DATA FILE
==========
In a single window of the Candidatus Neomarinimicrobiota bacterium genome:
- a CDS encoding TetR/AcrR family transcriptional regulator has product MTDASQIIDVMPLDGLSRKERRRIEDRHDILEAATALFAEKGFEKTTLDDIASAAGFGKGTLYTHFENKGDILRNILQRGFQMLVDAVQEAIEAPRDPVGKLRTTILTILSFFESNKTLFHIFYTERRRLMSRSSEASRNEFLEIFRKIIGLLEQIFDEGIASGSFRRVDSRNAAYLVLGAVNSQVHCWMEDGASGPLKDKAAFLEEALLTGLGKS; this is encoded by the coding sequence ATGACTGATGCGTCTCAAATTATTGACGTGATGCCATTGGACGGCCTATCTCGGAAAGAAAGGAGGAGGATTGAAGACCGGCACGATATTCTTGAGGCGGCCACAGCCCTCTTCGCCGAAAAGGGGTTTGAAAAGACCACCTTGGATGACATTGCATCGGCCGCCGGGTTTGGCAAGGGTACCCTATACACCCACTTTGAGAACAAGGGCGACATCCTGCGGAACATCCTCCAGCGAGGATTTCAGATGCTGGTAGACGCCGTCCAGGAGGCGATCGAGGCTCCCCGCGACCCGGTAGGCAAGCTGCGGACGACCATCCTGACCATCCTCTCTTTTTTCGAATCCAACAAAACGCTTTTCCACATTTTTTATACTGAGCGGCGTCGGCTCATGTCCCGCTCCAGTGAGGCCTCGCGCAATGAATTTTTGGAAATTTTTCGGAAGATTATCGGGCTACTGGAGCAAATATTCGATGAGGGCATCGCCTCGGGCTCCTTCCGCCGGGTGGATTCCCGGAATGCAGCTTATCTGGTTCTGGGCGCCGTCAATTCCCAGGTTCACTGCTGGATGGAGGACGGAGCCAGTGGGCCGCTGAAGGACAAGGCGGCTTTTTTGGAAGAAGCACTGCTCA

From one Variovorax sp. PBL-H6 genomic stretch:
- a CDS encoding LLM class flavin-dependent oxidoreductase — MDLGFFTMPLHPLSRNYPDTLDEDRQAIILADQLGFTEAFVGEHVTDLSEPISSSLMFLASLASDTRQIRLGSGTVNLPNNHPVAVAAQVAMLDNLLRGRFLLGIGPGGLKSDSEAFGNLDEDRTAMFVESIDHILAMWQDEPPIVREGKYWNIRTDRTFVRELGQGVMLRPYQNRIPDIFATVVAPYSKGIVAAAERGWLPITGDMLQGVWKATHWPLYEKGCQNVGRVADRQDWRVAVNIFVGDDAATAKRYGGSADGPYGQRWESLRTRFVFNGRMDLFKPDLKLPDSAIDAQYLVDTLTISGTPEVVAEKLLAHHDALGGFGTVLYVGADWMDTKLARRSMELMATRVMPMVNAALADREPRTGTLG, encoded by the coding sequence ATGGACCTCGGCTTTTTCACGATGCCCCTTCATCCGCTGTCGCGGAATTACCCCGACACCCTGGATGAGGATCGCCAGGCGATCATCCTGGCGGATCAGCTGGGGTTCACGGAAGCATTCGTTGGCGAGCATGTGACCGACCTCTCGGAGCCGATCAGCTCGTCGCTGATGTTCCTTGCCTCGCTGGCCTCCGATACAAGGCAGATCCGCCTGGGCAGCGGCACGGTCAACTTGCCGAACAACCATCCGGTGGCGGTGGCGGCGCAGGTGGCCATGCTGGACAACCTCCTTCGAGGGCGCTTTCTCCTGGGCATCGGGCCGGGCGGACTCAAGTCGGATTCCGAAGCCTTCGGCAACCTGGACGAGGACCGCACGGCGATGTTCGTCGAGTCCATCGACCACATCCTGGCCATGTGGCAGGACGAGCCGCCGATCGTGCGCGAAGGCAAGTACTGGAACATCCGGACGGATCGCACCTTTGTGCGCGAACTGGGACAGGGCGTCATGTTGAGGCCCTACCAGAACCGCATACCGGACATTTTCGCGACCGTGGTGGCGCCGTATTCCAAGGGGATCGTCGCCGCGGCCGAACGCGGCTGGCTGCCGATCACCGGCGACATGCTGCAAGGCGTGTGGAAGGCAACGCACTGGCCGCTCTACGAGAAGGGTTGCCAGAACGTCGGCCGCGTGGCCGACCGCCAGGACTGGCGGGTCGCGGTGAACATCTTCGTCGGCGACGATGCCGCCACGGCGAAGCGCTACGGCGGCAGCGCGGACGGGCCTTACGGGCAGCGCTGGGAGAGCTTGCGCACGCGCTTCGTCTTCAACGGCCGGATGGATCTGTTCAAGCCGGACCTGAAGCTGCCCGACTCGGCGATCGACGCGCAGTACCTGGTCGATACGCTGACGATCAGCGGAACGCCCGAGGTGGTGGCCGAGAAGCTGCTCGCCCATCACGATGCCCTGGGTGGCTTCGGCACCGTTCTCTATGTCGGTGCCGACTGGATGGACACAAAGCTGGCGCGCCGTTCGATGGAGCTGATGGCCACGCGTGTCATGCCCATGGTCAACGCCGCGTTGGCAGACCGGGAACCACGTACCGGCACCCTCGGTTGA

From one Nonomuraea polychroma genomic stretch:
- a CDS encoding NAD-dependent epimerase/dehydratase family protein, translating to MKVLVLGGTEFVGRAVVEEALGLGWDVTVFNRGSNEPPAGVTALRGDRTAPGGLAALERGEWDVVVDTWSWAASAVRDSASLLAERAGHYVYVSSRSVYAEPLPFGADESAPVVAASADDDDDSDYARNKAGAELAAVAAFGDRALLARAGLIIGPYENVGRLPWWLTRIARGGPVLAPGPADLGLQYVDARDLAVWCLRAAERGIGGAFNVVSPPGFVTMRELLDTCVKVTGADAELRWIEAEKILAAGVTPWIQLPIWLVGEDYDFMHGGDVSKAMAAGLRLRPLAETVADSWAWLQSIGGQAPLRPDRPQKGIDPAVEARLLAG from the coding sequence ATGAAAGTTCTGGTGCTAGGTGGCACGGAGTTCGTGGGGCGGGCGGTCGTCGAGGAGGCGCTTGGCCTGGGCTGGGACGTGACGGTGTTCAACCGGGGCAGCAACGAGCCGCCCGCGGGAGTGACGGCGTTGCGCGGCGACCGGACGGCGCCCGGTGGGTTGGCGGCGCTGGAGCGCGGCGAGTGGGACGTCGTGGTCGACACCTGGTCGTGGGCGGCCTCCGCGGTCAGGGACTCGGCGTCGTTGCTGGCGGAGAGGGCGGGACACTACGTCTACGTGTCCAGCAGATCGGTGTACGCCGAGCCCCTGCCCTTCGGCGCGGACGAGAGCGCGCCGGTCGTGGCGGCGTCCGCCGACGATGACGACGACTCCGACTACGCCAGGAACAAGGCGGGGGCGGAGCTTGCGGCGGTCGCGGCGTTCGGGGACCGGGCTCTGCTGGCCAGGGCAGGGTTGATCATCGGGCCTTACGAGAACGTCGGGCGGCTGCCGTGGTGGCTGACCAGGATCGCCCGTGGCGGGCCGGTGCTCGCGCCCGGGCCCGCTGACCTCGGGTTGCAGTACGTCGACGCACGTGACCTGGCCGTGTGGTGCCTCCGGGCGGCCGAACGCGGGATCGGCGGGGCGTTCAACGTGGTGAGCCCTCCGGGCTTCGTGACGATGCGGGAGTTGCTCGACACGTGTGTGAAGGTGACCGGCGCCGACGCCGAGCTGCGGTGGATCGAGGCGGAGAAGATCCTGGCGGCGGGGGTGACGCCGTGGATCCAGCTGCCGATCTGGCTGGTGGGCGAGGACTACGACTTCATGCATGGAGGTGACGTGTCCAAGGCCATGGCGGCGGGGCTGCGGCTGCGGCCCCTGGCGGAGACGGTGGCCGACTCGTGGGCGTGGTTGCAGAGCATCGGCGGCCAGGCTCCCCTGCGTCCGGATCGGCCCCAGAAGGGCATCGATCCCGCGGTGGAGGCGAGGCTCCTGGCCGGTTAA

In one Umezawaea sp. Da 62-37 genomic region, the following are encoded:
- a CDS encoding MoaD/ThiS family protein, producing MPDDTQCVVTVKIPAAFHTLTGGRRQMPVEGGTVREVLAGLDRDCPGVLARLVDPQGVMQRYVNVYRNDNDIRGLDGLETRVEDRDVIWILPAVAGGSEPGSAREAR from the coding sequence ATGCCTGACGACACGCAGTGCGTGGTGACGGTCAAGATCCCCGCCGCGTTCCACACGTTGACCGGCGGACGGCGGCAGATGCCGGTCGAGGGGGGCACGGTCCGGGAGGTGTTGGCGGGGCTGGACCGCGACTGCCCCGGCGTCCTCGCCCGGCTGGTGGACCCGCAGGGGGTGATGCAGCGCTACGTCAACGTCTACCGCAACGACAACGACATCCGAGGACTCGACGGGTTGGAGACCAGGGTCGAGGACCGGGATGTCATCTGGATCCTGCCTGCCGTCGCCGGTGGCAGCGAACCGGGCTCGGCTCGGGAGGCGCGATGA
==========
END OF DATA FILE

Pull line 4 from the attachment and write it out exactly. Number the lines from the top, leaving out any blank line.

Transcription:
- a CDS encoding LLM class flavin-dependent oxidoreductase — MDLGFFTMPLHPLSRNYPDTLDEDRQAIILADQLGFTEAFVGEHVTDLSEPISSSLMFLASLASDTRQIRLGSGTVNLPNNHPVAVAAQVAMLDNLLRGRFLLGIGPGGLKSDSEAFGNLDEDRTAMFVESIDHILAMWQDEPPIVREGKYWNIRTDRTFVRELGQGVMLRPYQNRIPDIFATVVAPYSKGIVAAAERGWLPITGDMLQGVWKATHWPLYEKGCQNVGRVADRQDWRVAVNIFVGDDAATAKRYGGSADGPYGQRWESLRTRFVFNGRMDLFKPDLKLPDSAIDAQYLVDTLTISGTPEVVAEKLLAHHDALGGFGTVLYVGADWMDTKLARRSMELMATRVMPMVNAALADREPRTGTLG, encoded by the coding sequence ATGGACCTCGGCTTTTTCACGATGCCCCTTCATCCGCTGTCGCGGAATTACCCCGACACCCTGGATGAGGATCGCCAGGCGATCATCCTGGCGGATCAGCTGGGGTTCACGGAAGCATTCGTTGGCGAGCATGTGACCGACCTCTCGGAGCCGATCAGCTCGTCGCTGATGTTCCTTGCCTCGCTGGCCTCCGATACAAGGCAGATCCGCCTGGGCAGCGGCACGGTCAACTTGCCGAACAACCATCCGGTGGCGGTGGCGGCGCAGGTGGCCATGCTGGACAACCTCCTTCGAGGGCGCTTTCTCCTGGGCATCGGGCCGGGCGGACTCAAGTCGGATTCCGAAGCCTTCGGCAACCTGGACGAGGACCGCACGGCGATGTTCGTCGAGTCCATCGACCACATCCTGGCCATGTGGCAGGACGAGCCGCCGATCGTGCGCGAAGGCAAGTACTGGAACATCCGGACGGATCGCACCTTTGTGCGCGAACTGGGACAGGGCGTCATGTTGAGGCCCTACCAGAACCGCATACCGGACATTTTCGCGACCGTGGTGGCGCCGTATTCCAAGGGGATCGTCGCCGCGGCCGAACGCGGCTGGCTGCCGATCACCGGCGACATGCTGCAAGGCGTGTGGAAGGCAACGCACTGGCCGCTCTACGAGAAGGGTTGCCAGAACGTCGGCCGCGTGGCCGACCGCCAGGACTGGCGGGTCGCGGTGAACATCTTCGTCGGCGACGATGCCGCCACGGCGAAGCGCTACGGCGGCAGCGCGGACGGGCCTTACGGGCAGCGCTGGGAGAGCTTGCGCACGCGCTTCGTCTTCAACGGCCGGATGGATCTGTTCAAGCCGGACCTGAAGCTGCCCGACTCGGCGATCGACGCGCAGTACCTGGTCGATACGCTGACGATCAGCGGAACGCCCGAGGTGGTGGCCGAGAAGCTGCTCGCCCATCACGATGCCCTGGGTGGCTTCGGCACCGTTCTCTATGTCGGTGCCGACTGGATGGACACAAAGCTGGCGCGCCGTTCGATGGAGCTGATGGCCACGCGTGTCATGCCCATGGTCAACGCCGCGTTGGCAGACCGGGAACCACGTACCGGCACCCTCGGTTGA